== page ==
In speaking on behalf of the pediatricians of this country, they asked that I remind you that their principal and guiding interest is to guarantee the health and well-being of the children for whom they have the privilege of caring. It is our mission to ensure that scientifically accurate, unbiased information goes into important decisions that protect the health of our children and our communities. With that, I would also like to mention that I have included a letter to the Committee from Dr. Joel Alpert, President of the American Academy of Pediatrics, as part of my written testimony.

Hepatitis B infection is often a silent infection that emerges years later in the form of chronic liver disease, cirrhosis and cancer. As the World Health Organization has noted in a letter to the Committee, the hepatitis B vaccine, given to hundreds of millions of people in 100 countries around the world, has been more than 90% effective in preventing acute and chronic disease. In a study published in the New England Journal of Medicine in 1997, the use of this vaccine in Taiwan was shown to be responsible for a remarkable downward trend in liver cancer. Hepatitis B vaccine is truly our first anti-cancer vaccine. It is also important that you are aware of another study in the New England Journal of Medicine that was published in March of this year. This study documented an increase in liver cancer in the United States, especially in communities of color, largely attributed to hepatitis B and hepatitis C virus infections. This highlights the importance of using hepatitis B vaccine to protect the next generation. Finally, it is critical to recognize that hepatitis B infection is not simply a "lifestyle" infection. In fact, in at least one-third of people infected with this virus, the source of infection is completely unknown! As you have heard this morning there are many people with hepatitis B, including parents of children with hepatitis B, who would give anything to wind the clock back so they could have taken advantage of the protection this vaccine offers.

Making recommendations: ACIP, AAP, AAFP, and others

The Advisory Committee on Immunization Practices (ACIP) is an Advisory Committee assembled to provide expert advice. Its voting members, appointed by the Secretary of the Department of Health and Human Services, are physicians, researchers and other experts in immunization selected for their expertise in a wide array of fields relevant to the evaluation of immunologic, clinical, and epidemiologic data, including vaccine clinical trials. For the most part, these experts come from academia and from State and local health departments. Their advice and recommendations are considered by the Director of the CDC who has final discretion to accept or reject recommendations.

Further, the ACIP is not the sole group of experts that reviews immunization data and formulates immunization recommendations. Depending on the vaccine in question and the population for which it is intended, other groups including the American Academy of Pediatrics, the American Academy of Family Physicians, and the American College of Physicians, have a similar, yet independent process. Each organization selects expert panels to review and make independent recommendations. In addition to the AAP, many of those groups are represented here today. Even though there wasn't time for you to hear from them during today's hearings, I urge you to talk with them after the hearing.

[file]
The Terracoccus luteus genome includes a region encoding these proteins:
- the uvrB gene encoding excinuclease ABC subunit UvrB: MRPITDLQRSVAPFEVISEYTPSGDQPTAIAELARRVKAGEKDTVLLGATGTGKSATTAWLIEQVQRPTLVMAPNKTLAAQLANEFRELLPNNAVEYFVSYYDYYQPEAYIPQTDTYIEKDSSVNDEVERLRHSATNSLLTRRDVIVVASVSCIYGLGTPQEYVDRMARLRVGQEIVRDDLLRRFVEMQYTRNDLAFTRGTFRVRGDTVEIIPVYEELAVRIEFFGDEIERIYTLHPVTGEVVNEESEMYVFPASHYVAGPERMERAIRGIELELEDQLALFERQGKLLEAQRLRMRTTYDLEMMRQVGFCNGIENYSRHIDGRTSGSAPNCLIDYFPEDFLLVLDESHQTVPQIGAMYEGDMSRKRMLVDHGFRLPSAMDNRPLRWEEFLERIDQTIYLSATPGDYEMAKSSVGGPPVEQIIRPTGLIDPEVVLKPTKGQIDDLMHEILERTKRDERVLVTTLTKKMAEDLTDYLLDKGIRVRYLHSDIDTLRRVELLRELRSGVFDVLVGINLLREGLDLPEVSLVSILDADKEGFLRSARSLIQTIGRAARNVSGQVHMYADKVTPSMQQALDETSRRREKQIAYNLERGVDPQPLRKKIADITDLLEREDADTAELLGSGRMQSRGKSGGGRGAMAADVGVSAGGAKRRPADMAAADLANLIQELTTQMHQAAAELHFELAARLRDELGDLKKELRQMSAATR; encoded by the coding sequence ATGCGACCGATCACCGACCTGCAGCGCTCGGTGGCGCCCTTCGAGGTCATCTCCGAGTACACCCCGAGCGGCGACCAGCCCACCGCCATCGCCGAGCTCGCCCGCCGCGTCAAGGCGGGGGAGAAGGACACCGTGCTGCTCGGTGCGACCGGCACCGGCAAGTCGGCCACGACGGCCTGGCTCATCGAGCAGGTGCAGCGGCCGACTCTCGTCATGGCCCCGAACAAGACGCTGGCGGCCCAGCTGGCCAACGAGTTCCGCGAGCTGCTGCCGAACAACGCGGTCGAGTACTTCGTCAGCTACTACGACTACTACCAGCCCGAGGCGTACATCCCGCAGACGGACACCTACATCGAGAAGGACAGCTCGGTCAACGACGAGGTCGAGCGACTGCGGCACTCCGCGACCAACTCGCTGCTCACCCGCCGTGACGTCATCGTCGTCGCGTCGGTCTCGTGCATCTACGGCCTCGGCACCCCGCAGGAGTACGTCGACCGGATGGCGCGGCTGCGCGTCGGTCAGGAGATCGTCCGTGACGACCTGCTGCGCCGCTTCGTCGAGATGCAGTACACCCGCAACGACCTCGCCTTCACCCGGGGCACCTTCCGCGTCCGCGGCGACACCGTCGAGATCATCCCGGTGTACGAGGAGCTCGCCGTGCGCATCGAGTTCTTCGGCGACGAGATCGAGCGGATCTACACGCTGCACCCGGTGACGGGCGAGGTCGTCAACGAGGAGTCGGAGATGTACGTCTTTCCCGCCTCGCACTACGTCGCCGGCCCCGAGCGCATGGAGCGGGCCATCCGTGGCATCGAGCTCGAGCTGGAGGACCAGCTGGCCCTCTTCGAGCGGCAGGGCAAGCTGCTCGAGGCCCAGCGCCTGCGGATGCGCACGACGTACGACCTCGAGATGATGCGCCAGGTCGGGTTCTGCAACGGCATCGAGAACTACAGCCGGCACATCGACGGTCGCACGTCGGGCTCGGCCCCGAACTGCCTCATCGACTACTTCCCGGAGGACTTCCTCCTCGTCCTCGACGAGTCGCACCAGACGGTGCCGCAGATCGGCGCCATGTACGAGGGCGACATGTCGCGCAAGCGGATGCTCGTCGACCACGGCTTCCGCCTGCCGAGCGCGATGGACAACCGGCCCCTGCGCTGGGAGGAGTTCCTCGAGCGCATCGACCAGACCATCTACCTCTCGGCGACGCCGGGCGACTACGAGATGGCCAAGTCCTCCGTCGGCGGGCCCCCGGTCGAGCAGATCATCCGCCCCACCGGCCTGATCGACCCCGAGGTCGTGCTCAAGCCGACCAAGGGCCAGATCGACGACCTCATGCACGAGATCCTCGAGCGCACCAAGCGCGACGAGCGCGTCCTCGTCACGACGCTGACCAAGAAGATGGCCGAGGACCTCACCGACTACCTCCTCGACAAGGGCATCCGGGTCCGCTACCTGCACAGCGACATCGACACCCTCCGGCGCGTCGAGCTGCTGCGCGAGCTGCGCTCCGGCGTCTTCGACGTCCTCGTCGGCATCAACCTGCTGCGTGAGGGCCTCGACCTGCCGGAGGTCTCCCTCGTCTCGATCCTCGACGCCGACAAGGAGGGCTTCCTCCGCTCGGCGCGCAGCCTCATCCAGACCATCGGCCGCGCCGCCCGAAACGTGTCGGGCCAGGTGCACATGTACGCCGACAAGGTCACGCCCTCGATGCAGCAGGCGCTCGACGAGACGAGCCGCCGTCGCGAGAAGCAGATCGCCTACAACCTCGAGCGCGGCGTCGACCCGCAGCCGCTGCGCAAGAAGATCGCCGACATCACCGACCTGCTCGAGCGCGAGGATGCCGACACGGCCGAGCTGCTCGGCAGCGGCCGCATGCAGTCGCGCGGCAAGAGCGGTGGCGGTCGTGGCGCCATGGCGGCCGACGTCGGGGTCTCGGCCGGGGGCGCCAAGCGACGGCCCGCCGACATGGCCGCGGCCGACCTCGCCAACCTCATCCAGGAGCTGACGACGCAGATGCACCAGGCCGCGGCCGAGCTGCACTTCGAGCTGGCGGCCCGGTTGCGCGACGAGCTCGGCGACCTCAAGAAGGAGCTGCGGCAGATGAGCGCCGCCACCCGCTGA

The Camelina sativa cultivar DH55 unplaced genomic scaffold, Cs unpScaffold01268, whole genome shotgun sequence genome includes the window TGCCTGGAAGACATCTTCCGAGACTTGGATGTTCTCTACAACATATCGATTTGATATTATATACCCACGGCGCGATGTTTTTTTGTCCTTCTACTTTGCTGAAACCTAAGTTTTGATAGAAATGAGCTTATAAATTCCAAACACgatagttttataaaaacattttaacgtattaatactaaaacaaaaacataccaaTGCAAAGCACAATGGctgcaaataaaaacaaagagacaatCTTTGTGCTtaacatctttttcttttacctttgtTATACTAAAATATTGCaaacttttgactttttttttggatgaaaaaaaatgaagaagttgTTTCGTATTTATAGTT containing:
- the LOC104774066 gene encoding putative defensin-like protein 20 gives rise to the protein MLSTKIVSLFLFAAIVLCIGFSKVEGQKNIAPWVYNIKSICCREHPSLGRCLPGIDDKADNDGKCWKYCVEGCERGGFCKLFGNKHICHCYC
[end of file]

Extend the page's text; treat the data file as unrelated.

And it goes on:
In addition, when relevant, as with the case of hepatitis B vaccine, many other groups, such as the National Multiple Sclerosis Society and the International Federation of Multiple Sclerosis Societies undertake an independent review of the data to provide their constituents with the best information that will affect their health. I can think of no group who would like to find a cause for multiple sclerosis more than the National MS Society. It is therefore noteworthy that their Scientific Advisory Board has reviewed the hypothesis of a causal association between hepatitis B vaccine and multiple sclerosis and has rejected it. The cause of multiple sclerosis remains unknown.

The ACIP process

The ACIP does not make hasty decisions. The Committee's review of information about hepatitis B vaccine demonstrates this quite clearly. Since the early 1980s, the ACIP has been considering and routinely evaluating appropriate recommendations for the use of hepatitis B vaccine. The Committee asked the CDC's Hepatitis Branch to prepare a draft update statement on hepatitis B vaccine. This statement addressed the issues of: 1) the overall trends of use of hepatitis B vaccine to date; 2) the evidence of safety and effectiveness of the recombinant DNA vaccine; 3) the need for booster doses; 4) indications for testing for antibody status after vaccination; 5) safety of new and old vaccines; and, 6) a strategy for perinatal testing. Over the next several meetings, each of these issues was discussed in order to advise the Director of CDC on these issues. Beginning in October of 1990 the Committee began to discuss strategies toward improved hepatitis B virus control. The early discussion focused around the prevention of perinatal transmission and universal immunization for infants in high risk populations (e.g., Alaska, Native American communities). In February 1991, the Committee voted 8-0 in favor of including hepatitis B vaccine as part of the current immunization program. Following the review of the draft ACIP statement in June 1991 the committee voted, again unanimously, for universal infant immunization and the immunization of adolescents "until the impact of universal immunization is felt."